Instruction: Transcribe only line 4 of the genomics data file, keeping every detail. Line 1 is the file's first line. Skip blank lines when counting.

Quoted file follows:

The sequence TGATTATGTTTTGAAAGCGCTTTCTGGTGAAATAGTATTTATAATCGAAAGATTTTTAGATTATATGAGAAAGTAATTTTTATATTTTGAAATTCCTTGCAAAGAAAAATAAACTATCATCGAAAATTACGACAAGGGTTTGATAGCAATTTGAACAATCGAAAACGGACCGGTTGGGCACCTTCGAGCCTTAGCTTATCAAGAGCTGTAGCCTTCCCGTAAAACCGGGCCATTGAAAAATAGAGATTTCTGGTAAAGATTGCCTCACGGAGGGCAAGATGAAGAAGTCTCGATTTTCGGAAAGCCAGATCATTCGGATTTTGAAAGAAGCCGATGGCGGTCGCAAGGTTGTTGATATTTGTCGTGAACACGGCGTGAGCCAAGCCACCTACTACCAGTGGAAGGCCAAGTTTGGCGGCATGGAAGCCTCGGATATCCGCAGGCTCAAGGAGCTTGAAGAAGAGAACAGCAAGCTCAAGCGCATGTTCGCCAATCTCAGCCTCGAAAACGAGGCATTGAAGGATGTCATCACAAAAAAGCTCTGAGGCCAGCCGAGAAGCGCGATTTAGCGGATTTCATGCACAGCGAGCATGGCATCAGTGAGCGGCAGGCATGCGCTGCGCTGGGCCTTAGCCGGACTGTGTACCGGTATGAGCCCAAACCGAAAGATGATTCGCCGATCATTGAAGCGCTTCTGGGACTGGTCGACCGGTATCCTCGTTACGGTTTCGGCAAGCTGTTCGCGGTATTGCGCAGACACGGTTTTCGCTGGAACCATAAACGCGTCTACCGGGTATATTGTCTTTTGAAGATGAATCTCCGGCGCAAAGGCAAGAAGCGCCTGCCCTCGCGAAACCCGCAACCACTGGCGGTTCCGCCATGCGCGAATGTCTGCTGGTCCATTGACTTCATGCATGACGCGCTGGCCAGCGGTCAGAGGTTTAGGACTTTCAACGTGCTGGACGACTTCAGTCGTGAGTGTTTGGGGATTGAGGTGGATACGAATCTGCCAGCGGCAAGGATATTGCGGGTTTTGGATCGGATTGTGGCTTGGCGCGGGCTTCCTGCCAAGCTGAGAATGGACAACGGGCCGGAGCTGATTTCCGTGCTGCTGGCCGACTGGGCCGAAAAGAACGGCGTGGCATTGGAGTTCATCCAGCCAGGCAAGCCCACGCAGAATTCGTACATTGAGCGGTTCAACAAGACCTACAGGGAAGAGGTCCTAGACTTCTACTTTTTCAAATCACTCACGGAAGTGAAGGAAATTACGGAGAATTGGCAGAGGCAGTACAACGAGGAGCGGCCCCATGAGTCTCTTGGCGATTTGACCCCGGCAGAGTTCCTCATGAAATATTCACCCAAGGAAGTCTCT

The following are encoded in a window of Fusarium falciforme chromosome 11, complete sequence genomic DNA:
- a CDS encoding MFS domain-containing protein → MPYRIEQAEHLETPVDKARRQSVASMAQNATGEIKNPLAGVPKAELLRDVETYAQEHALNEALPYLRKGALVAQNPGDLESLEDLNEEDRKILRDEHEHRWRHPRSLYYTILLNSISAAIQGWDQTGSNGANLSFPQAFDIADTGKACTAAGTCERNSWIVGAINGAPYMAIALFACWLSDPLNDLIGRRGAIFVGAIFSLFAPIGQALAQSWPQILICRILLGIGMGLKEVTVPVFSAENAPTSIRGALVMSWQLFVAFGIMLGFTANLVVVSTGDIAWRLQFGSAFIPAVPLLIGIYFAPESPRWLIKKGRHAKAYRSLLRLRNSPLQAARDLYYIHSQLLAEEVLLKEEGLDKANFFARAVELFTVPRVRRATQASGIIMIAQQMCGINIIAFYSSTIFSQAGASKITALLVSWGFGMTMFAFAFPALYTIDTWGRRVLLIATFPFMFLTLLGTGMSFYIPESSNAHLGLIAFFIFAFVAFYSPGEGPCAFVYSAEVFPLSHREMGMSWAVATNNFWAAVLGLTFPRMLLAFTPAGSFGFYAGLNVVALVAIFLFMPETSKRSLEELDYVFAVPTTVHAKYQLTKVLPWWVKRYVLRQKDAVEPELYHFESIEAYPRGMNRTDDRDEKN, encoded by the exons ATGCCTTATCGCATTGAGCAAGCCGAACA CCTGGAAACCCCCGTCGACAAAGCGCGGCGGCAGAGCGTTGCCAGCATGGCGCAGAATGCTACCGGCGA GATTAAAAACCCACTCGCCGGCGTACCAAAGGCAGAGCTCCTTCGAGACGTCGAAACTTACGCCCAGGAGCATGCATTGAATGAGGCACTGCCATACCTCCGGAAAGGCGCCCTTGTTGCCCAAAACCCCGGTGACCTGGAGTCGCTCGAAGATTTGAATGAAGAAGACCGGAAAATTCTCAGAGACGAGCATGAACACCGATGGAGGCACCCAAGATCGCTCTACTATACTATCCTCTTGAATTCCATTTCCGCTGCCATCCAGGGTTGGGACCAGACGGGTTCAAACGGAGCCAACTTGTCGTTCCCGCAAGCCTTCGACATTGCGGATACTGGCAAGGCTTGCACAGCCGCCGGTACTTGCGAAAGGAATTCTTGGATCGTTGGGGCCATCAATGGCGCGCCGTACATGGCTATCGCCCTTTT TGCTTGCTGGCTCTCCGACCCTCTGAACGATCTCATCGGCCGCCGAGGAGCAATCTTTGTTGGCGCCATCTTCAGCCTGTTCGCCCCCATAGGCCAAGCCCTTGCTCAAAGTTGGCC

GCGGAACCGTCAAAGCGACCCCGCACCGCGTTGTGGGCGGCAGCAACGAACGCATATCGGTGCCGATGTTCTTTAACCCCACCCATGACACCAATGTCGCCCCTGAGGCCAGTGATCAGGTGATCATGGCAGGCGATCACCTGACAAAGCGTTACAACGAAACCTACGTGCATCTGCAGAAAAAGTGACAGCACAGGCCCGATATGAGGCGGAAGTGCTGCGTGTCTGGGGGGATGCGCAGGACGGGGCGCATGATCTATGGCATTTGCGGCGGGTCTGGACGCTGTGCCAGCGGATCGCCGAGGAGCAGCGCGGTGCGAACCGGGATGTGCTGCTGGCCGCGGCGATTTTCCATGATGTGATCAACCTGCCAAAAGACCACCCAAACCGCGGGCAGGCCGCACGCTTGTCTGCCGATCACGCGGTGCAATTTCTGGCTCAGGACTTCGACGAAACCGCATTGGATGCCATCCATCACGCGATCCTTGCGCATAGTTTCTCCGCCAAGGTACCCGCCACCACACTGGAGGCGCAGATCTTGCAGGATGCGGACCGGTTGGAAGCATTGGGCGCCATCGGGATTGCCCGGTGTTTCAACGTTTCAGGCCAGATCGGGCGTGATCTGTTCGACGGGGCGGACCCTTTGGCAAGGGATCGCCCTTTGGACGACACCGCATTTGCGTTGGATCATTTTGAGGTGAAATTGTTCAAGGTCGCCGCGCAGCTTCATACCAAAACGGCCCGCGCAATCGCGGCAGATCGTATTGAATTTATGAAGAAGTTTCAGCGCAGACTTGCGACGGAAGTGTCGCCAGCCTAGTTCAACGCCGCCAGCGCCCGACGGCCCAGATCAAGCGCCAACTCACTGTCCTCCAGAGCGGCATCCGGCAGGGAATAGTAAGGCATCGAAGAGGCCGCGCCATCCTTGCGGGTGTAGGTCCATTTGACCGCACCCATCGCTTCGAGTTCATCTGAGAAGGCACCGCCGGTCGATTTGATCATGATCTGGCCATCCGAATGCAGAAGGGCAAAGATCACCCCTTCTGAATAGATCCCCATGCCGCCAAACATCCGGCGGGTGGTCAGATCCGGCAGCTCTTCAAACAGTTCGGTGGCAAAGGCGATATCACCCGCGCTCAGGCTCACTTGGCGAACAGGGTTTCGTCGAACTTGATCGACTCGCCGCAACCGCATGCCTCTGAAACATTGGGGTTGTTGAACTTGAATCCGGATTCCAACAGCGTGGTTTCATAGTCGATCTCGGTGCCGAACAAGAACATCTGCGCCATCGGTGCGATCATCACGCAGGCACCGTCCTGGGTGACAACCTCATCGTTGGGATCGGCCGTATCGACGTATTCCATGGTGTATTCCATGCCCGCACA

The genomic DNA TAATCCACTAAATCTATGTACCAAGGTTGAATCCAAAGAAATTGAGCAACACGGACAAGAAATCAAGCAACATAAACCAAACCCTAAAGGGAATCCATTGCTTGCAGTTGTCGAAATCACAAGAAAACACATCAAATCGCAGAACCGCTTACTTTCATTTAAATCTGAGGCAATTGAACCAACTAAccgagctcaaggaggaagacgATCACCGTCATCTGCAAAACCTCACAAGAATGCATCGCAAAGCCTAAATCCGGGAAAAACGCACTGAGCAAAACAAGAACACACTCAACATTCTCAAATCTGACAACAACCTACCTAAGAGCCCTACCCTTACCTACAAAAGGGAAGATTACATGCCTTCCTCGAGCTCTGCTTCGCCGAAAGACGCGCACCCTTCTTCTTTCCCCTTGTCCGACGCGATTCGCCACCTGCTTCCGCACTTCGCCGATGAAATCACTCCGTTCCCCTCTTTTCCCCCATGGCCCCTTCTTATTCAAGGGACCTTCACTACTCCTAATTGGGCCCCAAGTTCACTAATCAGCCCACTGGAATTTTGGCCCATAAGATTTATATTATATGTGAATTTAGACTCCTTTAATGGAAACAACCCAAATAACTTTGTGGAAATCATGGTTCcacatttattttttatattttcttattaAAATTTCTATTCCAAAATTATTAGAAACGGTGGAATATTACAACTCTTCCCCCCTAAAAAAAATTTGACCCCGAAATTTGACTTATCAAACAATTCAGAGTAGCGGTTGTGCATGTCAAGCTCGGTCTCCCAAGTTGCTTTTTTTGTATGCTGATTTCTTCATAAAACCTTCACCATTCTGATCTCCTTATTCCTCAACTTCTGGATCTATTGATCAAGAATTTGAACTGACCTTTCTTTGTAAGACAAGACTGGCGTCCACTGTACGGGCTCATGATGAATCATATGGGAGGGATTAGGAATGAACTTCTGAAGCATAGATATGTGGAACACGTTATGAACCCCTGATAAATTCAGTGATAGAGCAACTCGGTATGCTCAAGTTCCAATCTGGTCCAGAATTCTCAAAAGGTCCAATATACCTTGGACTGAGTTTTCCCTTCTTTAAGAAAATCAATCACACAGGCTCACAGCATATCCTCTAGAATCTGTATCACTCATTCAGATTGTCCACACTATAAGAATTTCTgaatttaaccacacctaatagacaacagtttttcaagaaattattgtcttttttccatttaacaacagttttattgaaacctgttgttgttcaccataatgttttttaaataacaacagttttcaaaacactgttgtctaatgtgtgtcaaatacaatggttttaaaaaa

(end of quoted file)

GCGGAACCGTCAAAGCGACCCCGCACCGCGTTGTGGGCGGCAGCAACGAACGCATATCGGTGCCGATGTTCTTTAACCCCACCCATGACACCAATGTCGCCCCTGAGGCCAGTGATCAGGTGATCATGGCAGGCGATCACCTGACAAAGCGTTACAACGAAACCTACGTGCATCTGCAGAAAAAGTGACAGCACAGGCCCGATATGAGGCGGAAGTGCTGCGTGTCTGGGGGGATGCGCAGGACGGGGCGCATGATCTATGGCATTTGCGGCGGGTCTGGACGCTGTGCCAGCGGATCGCCGAGGAGCAGCGCGGTGCGAACCGGGATGTGCTGCTGGCCGCGGCGATTTTCCATGATGTGATCAACCTGCCAAAAGACCACCCAAACCGCGGGCAGGCCGCACGCTTGTCTGCCGATCACGCGGTGCAATTTCTGGCTCAGGACTTCGACGAAACCGCATTGGATGCCATCCATCACGCGATCCTTGCGCATAGTTTCTCCGCCAAGGTACCCGCCACCACACTGGAGGCGCAGATCTTGCAGGATGCGGACCGGTTGGAAGCATTGGGCGCCATCGGGATTGCCCGGTGTTTCAACGTTTCAGGCCAGATCGGGCGTGATCTGTTCGACGGGGCGGACCCTTTGGCAAGGGATCGCCCTTTGGACGACACCGCATTTGCGTTGGATCATTTTGAGGTGAAATTGTTCAAGGTCGCCGCGCAGCTTCATACCAAAACGGCCCGCGCAATCGCGGCAGATCGTATTGAATTTATGAAGAAGTTTCAGCGCAGACTTGCGACGGAAGTGTCGCCAGCCTAGTTCAACGCCGCCAGCGCCCGACGGCCCAGATCAAGCGCCAACTCACTGTCCTCCAGAGCGGCATCCGGCAGGGAATAGTAAGGCATCGAAGAGGCCGCGCCATCCTTGCGGGTGTAGGTCCATTTGACCGCACCCATCGCTTCGAGTTCATCTGAGAAGGCACCGCCGGTCGATTTGATCATGATCTGGCCATCCGAATGCAGAAGGGCAAAGATCACCCCTTCTGAATAGATCCCCATGCCGCCAAACATCCGGCGGGTGGTCAGATCCGGCAGCTCTTCAAACAGTTCGGTGGCAAAGGCGATATCACCCGCGCTCAGGCTCACTTGGCGAACAGGGTTTCGTCGAACTTGATCGACTCGCCGCAACCGCATGCCTCTGAAACATTGGGGTTGTTGAACTTGAATCCGGATTCCAACAGCGTGGTTTCATAGTCGATCTCGGTGCCGAACAAGAACATCTGCGCCATCGGTGCGATCATCACGCAGGCACCGTCCTGGGTGACAACCTCATCGTTGGGATCGGCCGTATCGACGTATTCCATGGTGTATTCCATGCCCGCACA